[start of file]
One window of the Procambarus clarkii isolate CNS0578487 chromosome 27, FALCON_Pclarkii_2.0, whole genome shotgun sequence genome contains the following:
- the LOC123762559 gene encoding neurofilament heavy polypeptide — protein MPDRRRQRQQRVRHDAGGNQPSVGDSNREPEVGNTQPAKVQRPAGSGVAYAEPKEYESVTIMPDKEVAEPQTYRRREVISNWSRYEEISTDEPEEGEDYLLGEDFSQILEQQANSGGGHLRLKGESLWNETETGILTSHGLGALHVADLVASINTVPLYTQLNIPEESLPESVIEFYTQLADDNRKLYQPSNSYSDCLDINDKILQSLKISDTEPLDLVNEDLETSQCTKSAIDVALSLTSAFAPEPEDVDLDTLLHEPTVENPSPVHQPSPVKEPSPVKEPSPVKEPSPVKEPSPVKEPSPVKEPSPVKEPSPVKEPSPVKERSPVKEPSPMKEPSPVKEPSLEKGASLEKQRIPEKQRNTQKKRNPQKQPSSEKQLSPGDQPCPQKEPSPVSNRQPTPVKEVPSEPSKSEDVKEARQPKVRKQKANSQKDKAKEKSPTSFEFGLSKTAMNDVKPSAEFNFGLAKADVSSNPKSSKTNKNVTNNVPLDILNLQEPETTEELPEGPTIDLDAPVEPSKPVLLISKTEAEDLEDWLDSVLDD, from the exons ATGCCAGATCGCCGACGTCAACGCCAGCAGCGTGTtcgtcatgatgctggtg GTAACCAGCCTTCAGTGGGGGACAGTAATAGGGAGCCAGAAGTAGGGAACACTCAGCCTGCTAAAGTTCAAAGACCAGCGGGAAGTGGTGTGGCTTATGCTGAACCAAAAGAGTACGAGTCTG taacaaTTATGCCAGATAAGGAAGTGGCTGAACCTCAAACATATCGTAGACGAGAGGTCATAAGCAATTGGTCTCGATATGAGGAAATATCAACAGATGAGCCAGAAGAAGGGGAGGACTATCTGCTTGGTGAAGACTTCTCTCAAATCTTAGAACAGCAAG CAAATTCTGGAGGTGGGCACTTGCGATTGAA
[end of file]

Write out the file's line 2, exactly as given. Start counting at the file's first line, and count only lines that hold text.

- the LOC123762559 gene encoding neurofilament heavy polypeptide — protein MPDRRRQRQQRVRHDAGGNQPSVGDSNREPEVGNTQPAKVQRPAGSGVAYAEPKEYESVTIMPDKEVAEPQTYRRREVISNWSRYEEISTDEPEEGEDYLLGEDFSQILEQQANSGGGHLRLKGESLWNETETGILTSHGLGALHVADLVASINTVPLYTQLNIPEESLPESVIEFYTQLADDNRKLYQPSNSYSDCLDINDKILQSLKISDTEPLDLVNEDLETSQCTKSAIDVALSLTSAFAPEPEDVDLDTLLHEPTVENPSPVHQPSPVKEPSPVKEPSPVKEPSPVKEPSPVKEPSPVKEPSPVKEPSPVKEPSPVKERSPVKEPSPMKEPSPVKEPSLEKGASLEKQRIPEKQRNTQKKRNPQKQPSSEKQLSPGDQPCPQKEPSPVSNRQPTPVKEVPSEPSKSEDVKEARQPKVRKQKANSQKDKAKEKSPTSFEFGLSKTAMNDVKPSAEFNFGLAKADVSSNPKSSKTNKNVTNNVPLDILNLQEPETTEELPEGPTIDLDAPVEPSKPVLLISKTEAEDLEDWLDSVLDD, from the exons ATGCCAGATCGCCGACGTCAACGCCAGCAGCGTGTtcgtcatgatgctggtg GTAACCAGCCTTCAGTGGGGGACAGTAATAGGGAGCCAGAAGTAGGGAACACTCAGCCTGCTAAAGTTCAAAGACCAGCGGGAAGTGGTGTGGCTTATGCTGAACCAAAAGAGTACGAGTCTG taacaaTTATGCCAGATAAGGAAGTGGCTGAACCTCAAACATATCGTAGACGAGAGGTCATAAGCAATTGGTCTCGATATGAGGAAATATCAACAGATGAGCCAGAAGAAGGGGAGGACTATCTGCTTGGTGAAGACTTCTCTCAAATCTTAGAACAGCAAG CAAATTCTGGAGGTGGGCACTTGCGATTGAA